6.2.1. CIC CLG without a share capital A CIC which is a company limited by guarantee without share capital has no shareholders and so cannot pay dividends (see Chapter 3).
6.2.2. CIC with a share capital, adopting Schedule 2 A CIC which is a company limited by shares adopting Schedule 2 Articles may only pay dividends to specified asset-locked bodies, or other asset-locked bodies with the consent of the Regulator (see Chapters 3 and 5).
In these circumstances, the amount of dividend is not subject to the dividend cap, but is subject to the same constraints that apply to an ordinary company, for example, the rules as to distributable profits. This is a detailed subject beyond the scope of these notes and professional advice should be obtained.
6.2.3. CIC with a share capital, adopting Schedule 3 A company limited by shares adopting Schedule 3 Articles may pay dividends to shareholders who are not asset locked bodies, including private investors. However, the payment of a dividend to a private investor is subject to a dividend cap.
Any dividend paid is subject to the Companies Act 2006, the company’s Articles of Association and the CIC legislation. (see Chapter 5) 6.2.4. Restrictions on the payment of dividends If an asset-locked body holds shares, then there is no additional constraint on the payment
of dividends, provided that:
The Regulator has consented to the payment; or The asset-locked body concerned is named as a possible recipient of the company’s assets in its Articles.
The dividend will be subject to the dividend cap if shares:
Are not held by an asset-locked body, or
Are held by an asset-locked body not specified in the Articles of Association and the Regulator has not consented to the payment of the dividend.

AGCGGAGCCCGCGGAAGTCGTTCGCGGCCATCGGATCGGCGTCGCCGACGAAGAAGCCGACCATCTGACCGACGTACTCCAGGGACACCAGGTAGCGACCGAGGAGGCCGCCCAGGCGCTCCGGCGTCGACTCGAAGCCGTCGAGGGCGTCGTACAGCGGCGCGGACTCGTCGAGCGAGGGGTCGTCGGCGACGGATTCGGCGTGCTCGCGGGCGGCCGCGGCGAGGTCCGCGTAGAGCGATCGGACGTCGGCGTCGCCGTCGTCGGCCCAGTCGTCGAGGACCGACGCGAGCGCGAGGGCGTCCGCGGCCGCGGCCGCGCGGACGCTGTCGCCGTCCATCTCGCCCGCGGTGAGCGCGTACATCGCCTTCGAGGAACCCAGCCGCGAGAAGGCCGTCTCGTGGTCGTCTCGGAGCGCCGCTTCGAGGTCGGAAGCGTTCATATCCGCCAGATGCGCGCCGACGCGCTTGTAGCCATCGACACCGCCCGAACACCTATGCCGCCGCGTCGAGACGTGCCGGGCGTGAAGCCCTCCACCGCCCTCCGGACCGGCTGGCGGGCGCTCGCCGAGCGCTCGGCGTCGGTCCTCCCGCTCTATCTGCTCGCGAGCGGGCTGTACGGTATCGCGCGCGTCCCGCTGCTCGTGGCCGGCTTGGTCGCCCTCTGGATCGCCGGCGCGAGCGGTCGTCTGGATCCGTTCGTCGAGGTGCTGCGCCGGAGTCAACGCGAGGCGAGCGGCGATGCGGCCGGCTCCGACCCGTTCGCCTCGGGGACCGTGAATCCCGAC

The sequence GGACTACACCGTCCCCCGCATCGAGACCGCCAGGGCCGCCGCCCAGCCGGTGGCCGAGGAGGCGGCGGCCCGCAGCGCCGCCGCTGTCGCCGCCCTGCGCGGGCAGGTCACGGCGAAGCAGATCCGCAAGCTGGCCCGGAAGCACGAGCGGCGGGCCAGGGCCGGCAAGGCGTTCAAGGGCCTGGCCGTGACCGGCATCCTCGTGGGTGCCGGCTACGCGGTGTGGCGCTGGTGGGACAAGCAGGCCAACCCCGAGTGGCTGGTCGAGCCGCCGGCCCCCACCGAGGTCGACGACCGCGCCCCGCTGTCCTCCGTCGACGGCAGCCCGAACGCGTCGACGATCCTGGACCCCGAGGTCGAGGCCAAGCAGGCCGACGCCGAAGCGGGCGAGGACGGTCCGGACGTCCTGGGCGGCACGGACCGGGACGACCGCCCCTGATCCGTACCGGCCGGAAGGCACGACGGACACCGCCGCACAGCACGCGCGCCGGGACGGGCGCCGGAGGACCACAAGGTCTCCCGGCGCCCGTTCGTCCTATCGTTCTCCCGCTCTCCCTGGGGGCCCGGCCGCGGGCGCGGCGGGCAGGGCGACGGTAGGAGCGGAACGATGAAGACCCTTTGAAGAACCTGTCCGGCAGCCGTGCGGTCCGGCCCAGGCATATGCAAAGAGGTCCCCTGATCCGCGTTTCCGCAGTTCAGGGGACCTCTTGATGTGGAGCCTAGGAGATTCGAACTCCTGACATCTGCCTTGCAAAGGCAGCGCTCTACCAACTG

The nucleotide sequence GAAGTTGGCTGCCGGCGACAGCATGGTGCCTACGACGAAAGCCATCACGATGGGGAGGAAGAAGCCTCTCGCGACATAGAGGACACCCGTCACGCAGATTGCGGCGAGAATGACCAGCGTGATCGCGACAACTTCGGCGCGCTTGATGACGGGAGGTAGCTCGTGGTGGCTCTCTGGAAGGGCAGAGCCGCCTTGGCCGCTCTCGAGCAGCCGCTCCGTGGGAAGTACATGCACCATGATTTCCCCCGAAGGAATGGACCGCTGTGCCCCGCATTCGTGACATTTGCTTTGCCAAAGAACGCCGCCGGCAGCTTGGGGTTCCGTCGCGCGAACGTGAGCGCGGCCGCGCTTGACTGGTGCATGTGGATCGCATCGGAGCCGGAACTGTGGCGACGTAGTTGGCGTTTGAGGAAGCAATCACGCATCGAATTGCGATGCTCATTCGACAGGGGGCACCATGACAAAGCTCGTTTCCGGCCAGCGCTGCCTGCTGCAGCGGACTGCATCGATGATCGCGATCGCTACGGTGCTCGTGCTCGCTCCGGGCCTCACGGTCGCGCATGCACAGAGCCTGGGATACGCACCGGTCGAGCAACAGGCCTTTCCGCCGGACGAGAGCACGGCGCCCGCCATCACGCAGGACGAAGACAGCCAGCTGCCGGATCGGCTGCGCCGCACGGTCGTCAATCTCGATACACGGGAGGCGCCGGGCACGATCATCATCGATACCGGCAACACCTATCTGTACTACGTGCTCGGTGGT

Unlike most companies CICs may only declare a dividend by ordinary or special resolution, of the members. This means that the directors cannot declare a dividend without consulting the members and gaining their support.
Annex A contains a flow chart of the steps typically taken for a CIC to pay a dividend.
6.3. The Dividend Cap The dividend cap strikes a balance between encouraging people to invest in CICs and the principle that the assets and profits of a CIC should be devoted to the benefit of the community. This helps to ensure that the dividends are not disproportionate to the amount invested and the profits made by the company.
With effect from 01 October 2014, the dividend cap has a single element called the maximum aggregate dividend cap. This ensures that 65% of the CICs profits are reinvested back into the company or used for the community it was set up to serve.
The cap previously had three elements:
The dividend per share cap, which linked dividend payments to the paid up value of the share;
the maximum aggregate dividend cap;
the capacity to carry-over unused dividend payments for up to 5 years;